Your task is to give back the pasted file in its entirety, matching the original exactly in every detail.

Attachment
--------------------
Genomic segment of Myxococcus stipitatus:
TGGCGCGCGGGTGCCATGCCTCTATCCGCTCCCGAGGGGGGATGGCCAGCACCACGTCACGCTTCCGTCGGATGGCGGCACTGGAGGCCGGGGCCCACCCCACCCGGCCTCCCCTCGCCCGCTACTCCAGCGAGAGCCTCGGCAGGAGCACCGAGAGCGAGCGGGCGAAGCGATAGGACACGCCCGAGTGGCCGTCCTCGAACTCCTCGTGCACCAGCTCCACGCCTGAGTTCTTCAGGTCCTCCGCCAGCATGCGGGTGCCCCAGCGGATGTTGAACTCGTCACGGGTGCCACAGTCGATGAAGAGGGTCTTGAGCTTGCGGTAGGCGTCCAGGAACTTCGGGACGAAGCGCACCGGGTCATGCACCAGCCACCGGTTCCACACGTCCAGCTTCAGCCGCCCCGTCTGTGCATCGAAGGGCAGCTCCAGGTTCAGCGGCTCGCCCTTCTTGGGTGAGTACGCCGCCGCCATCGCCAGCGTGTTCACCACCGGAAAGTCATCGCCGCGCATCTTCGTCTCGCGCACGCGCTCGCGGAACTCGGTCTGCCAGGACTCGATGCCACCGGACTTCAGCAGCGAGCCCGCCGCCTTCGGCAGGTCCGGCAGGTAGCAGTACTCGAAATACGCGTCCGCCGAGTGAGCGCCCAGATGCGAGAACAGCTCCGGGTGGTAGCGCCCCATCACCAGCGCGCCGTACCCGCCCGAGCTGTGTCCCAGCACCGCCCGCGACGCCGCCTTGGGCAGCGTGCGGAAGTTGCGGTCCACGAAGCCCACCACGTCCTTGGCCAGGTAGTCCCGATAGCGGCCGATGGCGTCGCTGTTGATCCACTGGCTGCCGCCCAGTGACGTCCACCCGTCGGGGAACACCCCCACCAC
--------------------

Genomic segment of Myxococcus stipitatus:
TGGCGCGCGGGTGCCATGCCTCTATCCGCTCCCGAGGGGGGATGGCCAGCACCACGTCACGCTTCCGTCGGATGGCGGCACTGGAGGCCGGGGCCCACCCCACCCGGCCTCCCCTCGCCCGCTACTCCAGCGAGAGCCTCGGCAGGAGCACCGAGAGCGAGCGGGCGAAGCGATAGGACACGCCCGAGTGGCCGTCCTCGAACTCCTCGTGCACCAGCTCCACGCCTGAGTTCTTCAGGTCCTCCGCCAGCATGCGGGTGCCCCAGCGGATGTTGAACTCGTCACGGGTGCCACAGTCGATGAAGAGGGTCTTGAGCTTGCGGTAGGCGTCCAGGAACTTCGGGACGAAGCGCACCGGGTCATGCACCAGCCACCGGTTCCACACGTCCAGCTTCAGCCGCCCCGTCTGTGCATCGAAGGGCAGCTCCAGGTTCAGCGGCTCGCCCTTCTTGGGTGAGTACGCCGCCGCCATCGCCAGCGTGTTCACCACCGGAAAGTCATCGCCGCGCATCTTCGTCTCGCGCACGCGCTCGCGGAACTCGGTCTGCCAGGACTCGATGCCACCGGACTTCAGCAGCGAGCCCGCCGCCTTCGGCAGGTCCGGCAGGTAGCAGTACTCGAAATACGCGTCCGCCGAGTGAGCGCCCAGATGCGAGAACAGCTCCGGGTGGTAGCGCCCCATCACCAGCGCGCCGTACCCGCCCGAGCTGTGTCCCAGCACCGCCCGCGACGCCGCCTTGGGCAGCGTGCGGAAGTTGCGGTCCACGAAGCCCACCACGTCCTTGGCCAGGTAGTCCCGATAGCGGCCGATGGCGTCGCTGTTGATCCACTGGCTGCCGCCCAGTGACGTCCACCCGTCGGGGAACACCCCCACCAC